“They put us to the ground and they were kicking into me. But not only into me, but also my mother and father. Into our back and neck and legs. They said not to speak. They fractured my hand with their foot”

  • Date and time: August 21, 2018 16:00
  • Location: Caught and attacked by the police in the inner Slovenian land, in a forest by the town Črnomelj (refer to map, below).
  • Coordinates: 45.56309250591816, 15.153831017353696
  • Demographics: Family of three from Iran
  • Minors involved? Yes
  • Police involved: Six women police and 7 men (Slovenian). Few had blond hair, and all wearing blue shirts.
  • Was the intention to ask for asylum expressed?: Yes
  • Reported by: No Name Kitchen

Original Report

For an interesting correspondence with the Slovenian police about this report, click here: https://www.borderviolence.eu/a-letter-from-the-slovenian-police/

The testimony was told to the interviewer primarily by the son of the family, Darius, aged 17 years old.

The whole family started walking from Bosnia, crossed Croatia and wanted to continue to Slovenia, where they wished to apply for asylum. After six days of walking, predominantly through forests and mountainous terrains, the whole family crossed the Croatian-Slovenian border. Around fifteen kilometres from the border, the family was walking in a forest close to the town called Črnomelj where they were seen by a man on a motorbike, who called the police. The family noticed the man calling the police and wanted to escape but the local people surrounded them and did not let them leave until the police arrived.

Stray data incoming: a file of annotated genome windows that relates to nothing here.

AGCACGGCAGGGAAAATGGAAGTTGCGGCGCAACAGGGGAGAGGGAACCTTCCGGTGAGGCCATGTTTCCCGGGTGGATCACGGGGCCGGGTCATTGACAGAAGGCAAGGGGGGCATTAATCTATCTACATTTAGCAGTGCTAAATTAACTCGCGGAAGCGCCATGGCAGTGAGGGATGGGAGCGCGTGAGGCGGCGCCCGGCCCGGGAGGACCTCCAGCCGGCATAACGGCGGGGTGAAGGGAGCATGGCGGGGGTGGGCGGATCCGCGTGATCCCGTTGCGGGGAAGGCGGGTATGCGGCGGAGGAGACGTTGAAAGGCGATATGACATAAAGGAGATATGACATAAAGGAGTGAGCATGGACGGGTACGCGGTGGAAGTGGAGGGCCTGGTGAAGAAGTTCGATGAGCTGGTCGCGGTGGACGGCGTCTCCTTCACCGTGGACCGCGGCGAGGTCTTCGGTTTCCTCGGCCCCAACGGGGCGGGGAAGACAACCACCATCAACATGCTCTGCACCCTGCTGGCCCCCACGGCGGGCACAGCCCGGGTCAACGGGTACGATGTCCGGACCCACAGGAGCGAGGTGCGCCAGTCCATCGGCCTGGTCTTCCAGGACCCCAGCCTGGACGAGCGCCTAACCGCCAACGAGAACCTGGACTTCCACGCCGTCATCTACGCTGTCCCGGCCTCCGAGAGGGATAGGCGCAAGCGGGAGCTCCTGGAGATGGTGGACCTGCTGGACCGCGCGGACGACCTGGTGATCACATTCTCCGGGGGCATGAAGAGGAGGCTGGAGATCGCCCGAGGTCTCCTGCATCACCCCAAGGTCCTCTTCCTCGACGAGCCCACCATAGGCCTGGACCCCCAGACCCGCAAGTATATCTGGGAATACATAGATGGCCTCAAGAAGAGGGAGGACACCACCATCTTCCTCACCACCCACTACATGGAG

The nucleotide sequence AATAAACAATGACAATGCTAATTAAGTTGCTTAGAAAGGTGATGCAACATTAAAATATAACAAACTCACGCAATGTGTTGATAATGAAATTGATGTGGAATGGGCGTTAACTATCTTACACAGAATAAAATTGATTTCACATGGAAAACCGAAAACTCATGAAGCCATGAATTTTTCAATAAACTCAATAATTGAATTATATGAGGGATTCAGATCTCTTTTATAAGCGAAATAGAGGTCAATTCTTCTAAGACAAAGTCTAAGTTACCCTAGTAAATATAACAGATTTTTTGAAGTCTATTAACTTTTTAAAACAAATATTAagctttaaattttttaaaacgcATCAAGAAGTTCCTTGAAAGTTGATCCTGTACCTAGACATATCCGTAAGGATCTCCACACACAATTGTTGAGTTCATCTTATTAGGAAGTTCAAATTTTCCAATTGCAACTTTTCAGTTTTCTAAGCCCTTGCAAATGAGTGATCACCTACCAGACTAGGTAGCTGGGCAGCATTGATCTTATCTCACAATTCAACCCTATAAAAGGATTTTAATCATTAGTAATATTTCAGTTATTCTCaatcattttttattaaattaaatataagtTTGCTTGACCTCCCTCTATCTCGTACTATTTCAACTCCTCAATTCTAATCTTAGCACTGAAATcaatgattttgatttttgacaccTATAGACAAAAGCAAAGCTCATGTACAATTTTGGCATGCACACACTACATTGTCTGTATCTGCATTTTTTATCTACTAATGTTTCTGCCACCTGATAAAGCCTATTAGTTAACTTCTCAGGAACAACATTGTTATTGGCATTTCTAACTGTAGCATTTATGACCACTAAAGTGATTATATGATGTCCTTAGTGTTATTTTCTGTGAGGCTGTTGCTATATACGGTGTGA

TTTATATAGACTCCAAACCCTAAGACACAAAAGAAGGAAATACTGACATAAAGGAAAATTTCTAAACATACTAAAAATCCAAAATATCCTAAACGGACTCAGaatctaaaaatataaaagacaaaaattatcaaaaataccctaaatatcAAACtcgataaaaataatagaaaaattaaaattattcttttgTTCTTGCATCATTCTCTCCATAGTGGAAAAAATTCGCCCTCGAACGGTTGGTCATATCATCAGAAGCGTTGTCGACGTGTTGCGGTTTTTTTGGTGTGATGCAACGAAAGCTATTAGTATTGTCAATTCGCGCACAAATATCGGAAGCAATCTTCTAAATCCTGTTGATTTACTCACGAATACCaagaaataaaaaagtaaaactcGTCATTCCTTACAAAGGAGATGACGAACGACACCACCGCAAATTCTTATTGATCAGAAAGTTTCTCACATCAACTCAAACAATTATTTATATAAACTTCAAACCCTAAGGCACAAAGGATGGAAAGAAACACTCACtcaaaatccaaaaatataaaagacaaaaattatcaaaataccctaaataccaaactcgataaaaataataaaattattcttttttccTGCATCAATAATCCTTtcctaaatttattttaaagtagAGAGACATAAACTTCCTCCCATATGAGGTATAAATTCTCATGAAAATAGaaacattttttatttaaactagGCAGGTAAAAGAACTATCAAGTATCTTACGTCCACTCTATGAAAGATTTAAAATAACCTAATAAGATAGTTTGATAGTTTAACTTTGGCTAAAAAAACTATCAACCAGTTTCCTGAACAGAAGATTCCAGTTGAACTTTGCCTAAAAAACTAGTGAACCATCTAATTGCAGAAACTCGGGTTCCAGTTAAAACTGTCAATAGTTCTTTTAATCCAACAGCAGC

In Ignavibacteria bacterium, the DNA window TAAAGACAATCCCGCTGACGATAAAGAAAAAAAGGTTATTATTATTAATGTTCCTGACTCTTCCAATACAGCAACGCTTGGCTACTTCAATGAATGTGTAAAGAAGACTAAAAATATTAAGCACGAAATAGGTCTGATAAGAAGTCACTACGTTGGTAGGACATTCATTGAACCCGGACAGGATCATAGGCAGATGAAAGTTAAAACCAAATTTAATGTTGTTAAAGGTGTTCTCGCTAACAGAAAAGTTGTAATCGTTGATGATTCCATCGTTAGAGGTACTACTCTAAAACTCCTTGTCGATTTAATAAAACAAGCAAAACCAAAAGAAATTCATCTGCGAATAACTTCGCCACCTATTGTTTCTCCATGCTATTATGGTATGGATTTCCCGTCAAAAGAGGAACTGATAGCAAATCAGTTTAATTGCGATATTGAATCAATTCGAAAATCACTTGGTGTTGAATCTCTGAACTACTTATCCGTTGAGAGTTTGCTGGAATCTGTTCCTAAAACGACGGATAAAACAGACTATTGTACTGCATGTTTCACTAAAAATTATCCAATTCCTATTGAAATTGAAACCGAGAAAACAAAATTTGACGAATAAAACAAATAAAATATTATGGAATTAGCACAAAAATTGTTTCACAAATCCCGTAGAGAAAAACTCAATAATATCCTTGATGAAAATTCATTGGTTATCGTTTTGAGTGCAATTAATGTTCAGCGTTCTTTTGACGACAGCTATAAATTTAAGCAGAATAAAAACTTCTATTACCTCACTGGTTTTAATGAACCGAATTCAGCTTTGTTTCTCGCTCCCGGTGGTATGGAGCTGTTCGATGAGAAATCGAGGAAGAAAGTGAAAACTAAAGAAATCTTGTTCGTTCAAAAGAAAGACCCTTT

Darius told me that soon after, six female and seven male police officers wearing blue shirts arrived. The police were rude to the family, saying to them: “Shut up! Fuck you!”, when Darius wanted to explain to them their situation. Darius told me that he initially told the police that they were from Syria and not from Iran, because he was worried that they would have labelled them and treated them as “illegal migrants” and not “refugees”. The police officers told the family to lie on the ground and frisked their bodies. They found 1000 euros hidden in Zahras underwear (bra), took their money and did not return it. One officer told Darius to tell him his phone pin code to search through his phone. When Darius refused to do so, the officer physically attacked him, and after started attacking his mother and father also:

“They put us to the ground and they were kicking into me. But not only into me, but also my mother and father. Into our back and neck and legs. They said not to speak. They fractured my hand with their foot [kicks]” (Darius).

After the physical attacks, the whole family was transported to a police station. Darius told the police that he had a lot of pain in his arm caused by the attack by the police officers that happened a few minutes before and asked the officers if he could seek medical treatment. Darius was then transported to the hospital in Vinica, where he was treated by a local doctor. The doctor diagnosed Darius with a fractured front arm and gave him a provisional hand split and bandage but did not provide him with a medical report. After that, Darius was transported back to the police station where his parents had been detained.